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On 6.1 million children live with Attention Deficit Hyperactivity Disorder (ADHD) in the United States. Children with ADHD struggle with everyday skills such as organization, following instructions, and impulse control.

While these behaviors can make a child appear to be defiant or behave badly, they are not. It is much more difficult for children with ADHD to do these things than for children without ADHD. It is important that children with ADHD receive the treatment they need to manage their condition.

ADHD is a developmental disorder. The condition causes children with ADHD to have difficulty with executive function skills.

This includes many skills needed in everyday life, such as organization, time management, patience, self-control, task retention, and emotion management. Children with ADHD who have executive function problems often need extra support at school and at home.

The symptoms of ADHD can be different depending on the child. Some children will have more difficulty with certain areas than others. In general, children with ADHD have symptoms that fall into three different categories:

  • inattention
  • hyperactivity
  • impulsiveness

Children with ADHD may have problems in only one of these categories or may have symptoms in two or three categories.

Symptoms of inattention include:

  • get distracted easily
  • difficulty concentrating or concentrating
  • difficulty completing tasks
  • difficulty following instructions
  • lose things often
  • missing instructions details
  • forget instructions or tasks
  • taking too long to complete simple tasks
  • dreaming or seeming lost in thought often

Symptoms of hyperactivity include:

  • to be restless or restless
  • get bored easily
  • have a hard time staying silent
  • have trouble staying still
  • make careless mistakes
  • disrupt class or family time
  • hyper-concentration on certain tasks while ignoring others

Symptoms of impulsivity include:

  • interrupt others
  • think without acting
  • have a hard time waiting for your turn
  • having intense emotional reactions that do not correspond to the situation
  • engaging in risky or dangerous behavior

All children do some of these things occasionally. Children are sometimes expected to be bored during lessons or have a hard time waiting for their turn. In children with ADHD, these behaviors are not occasional.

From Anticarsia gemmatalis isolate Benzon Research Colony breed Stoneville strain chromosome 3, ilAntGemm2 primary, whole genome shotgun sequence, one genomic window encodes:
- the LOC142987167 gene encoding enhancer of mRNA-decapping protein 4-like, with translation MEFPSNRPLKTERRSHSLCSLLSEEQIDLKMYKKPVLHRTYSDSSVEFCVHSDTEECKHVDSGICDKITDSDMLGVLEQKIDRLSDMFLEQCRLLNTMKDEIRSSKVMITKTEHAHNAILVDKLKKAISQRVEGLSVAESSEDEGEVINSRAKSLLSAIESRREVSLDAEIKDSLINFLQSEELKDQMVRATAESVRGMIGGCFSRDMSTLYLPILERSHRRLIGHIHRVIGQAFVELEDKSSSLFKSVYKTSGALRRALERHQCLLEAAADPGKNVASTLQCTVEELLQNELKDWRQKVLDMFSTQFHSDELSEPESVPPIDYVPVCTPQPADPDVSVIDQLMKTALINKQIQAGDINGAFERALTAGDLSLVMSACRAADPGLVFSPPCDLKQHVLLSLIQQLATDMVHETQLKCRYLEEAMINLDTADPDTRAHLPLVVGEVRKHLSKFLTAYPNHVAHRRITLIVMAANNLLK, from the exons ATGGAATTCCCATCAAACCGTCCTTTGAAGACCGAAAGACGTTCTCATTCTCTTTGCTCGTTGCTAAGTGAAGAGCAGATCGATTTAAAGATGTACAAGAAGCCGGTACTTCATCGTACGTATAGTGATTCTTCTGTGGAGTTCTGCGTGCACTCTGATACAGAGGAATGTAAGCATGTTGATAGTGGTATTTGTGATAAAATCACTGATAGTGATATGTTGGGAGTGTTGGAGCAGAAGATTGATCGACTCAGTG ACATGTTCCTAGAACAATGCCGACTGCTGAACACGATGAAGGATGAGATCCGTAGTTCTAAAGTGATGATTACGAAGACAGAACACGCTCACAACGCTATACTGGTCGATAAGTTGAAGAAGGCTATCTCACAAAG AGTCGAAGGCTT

They occur very frequently and make it difficult for the child to succeed in school or at home. A child with ADHD may find it difficult to do homework, keep their bedroom clean, make friends, and listen to adults. This can lead to a lot of frustration for the child with ADHD and make the symptoms worse.

Symptoms may be different in older children. Children don’t get too big for ADHD, but their symptoms can change as they age and mature.

For example, a 6-year-old child with ADHD may frequently stand up in the middle of the classroom without permission and have difficulty following instructions. A 14-year-old teenager with ADHD may struggle to complete homework on time or stay organized.

ADHD is often noticed by parents or teachers. Sometimes a school can refer a specialist who can assess the child and make a diagnosis. Parents can also raise concerns with a pediatrician or other primary care provider.

Only a professional can diagnose ADHD. To make a diagnosis, they will need the contribution of adults in the child’s life. Often times, the doctor or therapist may ask you or your child’s teacher to fill out a few forms about the behaviors you have observed. They will also discuss with you and your child the behaviors and the impacts they have on your child’s daily life.

To be diagnosed with ADHD, behaviors will need to meet a few criteria. This typically includes behaviors that:

  • have been present since the child is very young
  • are not appropriate or expected for their age
  • negatively affect the child at school and at home
  • are not caused by another health or learning problem